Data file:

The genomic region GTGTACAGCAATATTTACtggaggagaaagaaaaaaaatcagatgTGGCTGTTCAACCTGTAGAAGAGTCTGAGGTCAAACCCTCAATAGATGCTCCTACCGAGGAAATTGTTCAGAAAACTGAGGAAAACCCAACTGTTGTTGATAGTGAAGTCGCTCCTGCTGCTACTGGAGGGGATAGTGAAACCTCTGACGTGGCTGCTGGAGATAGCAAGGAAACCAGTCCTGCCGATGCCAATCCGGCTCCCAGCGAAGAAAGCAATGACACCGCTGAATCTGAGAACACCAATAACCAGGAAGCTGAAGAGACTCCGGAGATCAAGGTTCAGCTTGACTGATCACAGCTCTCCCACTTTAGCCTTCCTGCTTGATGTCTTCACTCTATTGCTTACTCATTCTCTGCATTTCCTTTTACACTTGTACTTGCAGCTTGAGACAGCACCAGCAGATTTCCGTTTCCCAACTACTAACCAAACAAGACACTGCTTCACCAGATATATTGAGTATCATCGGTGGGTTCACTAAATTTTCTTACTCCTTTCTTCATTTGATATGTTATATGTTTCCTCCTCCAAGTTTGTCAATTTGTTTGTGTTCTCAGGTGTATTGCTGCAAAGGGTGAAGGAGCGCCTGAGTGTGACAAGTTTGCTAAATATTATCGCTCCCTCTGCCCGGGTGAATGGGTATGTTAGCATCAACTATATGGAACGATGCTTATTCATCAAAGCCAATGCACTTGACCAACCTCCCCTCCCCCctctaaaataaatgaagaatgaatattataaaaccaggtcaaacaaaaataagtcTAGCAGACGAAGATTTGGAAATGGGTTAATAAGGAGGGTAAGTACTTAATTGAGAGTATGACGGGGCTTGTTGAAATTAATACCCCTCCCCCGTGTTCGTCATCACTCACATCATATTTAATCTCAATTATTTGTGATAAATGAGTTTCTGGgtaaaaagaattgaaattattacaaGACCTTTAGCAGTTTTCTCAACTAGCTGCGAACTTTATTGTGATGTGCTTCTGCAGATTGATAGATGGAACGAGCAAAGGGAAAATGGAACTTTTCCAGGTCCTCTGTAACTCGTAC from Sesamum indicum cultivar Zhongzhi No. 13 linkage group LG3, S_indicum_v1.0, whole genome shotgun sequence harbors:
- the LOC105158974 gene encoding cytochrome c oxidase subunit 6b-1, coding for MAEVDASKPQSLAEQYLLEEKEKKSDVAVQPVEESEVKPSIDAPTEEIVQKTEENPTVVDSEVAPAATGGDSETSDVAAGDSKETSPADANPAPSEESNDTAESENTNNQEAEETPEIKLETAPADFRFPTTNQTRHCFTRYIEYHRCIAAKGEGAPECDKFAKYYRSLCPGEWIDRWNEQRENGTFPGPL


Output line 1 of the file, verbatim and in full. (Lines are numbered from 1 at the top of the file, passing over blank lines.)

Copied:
The genomic region GTGTACAGCAATATTTACtggaggagaaagaaaaaaaatcagatgTGGCTGTTCAACCTGTAGAAGAGTCTGAGGTCAAACCCTCAATAGATGCTCCTACCGAGGAAATTGTTCAGAAAACTGAGGAAAACCCAACTGTTGTTGATAGTGAAGTCGCTCCTGCTGCTACTGGAGGGGATAGTGAAACCTCTGACGTGGCTGCTGGAGATAGCAAGGAAACCAGTCCTGCCGATGCCAATCCGGCTCCCAGCGAAGAAAGCAATGACACCGCTGAATCTGAGAACACCAATAACCAGGAAGCTGAAGAGACTCCGGAGATCAAGGTTCAGCTTGACTGATCACAGCTCTCCCACTTTAGCCTTCCTGCTTGATGTCTTCACTCTATTGCTTACTCATTCTCTGCATTTCCTTTTACACTTGTACTTGCAGCTTGAGACAGCACCAGCAGATTTCCGTTTCCCAACTACTAACCAAACAAGACACTGCTTCACCAGATATATTGAGTATCATCGGTGGGTTCACTAAATTTTCTTACTCCTTTCTTCATTTGATATGTTATATGTTTCCTCCTCCAAGTTTGTCAATTTGTTTGTGTTCTCAGGTGTATTGCTGCAAAGGGTGAAGGAGCGCCTGAGTGTGACAAGTTTGCTAAATATTATCGCTCCCTCTGCCCGGGTGAATGGGTATGTTAGCATCAACTATATGGAACGATGCTTATTCATCAAAGCCAATGCACTTGACCAACCTCCCCTCCCCCctctaaaataaatgaagaatgaatattataaaaccaggtcaaacaaaaataagtcTAGCAGACGAAGATTTGGAAATGGGTTAATAAGGAGGGTAAGTACTTAATTGAGAGTATGACGGGGCTTGTTGAAATTAATACCCCTCCCCCGTGTTCGTCATCACTCACATCATATTTAATCTCAATTATTTGTGATAAATGAGTTTCTGGgtaaaaagaattgaaattattacaaGACCTTTAGCAGTTTTCTCAACTAGCTGCGAACTTTATTGTGATGTGCTTCTGCAGATTGATAGATGGAACGAGCAAAGGGAAAATGGAACTTTTCCAGGTCCTCTGTAACTCGTAC from Sesamum indicum cultivar Zhongzhi No. 13 linkage group LG3, S_indicum_v1.0, whole genome shotgun sequence harbors: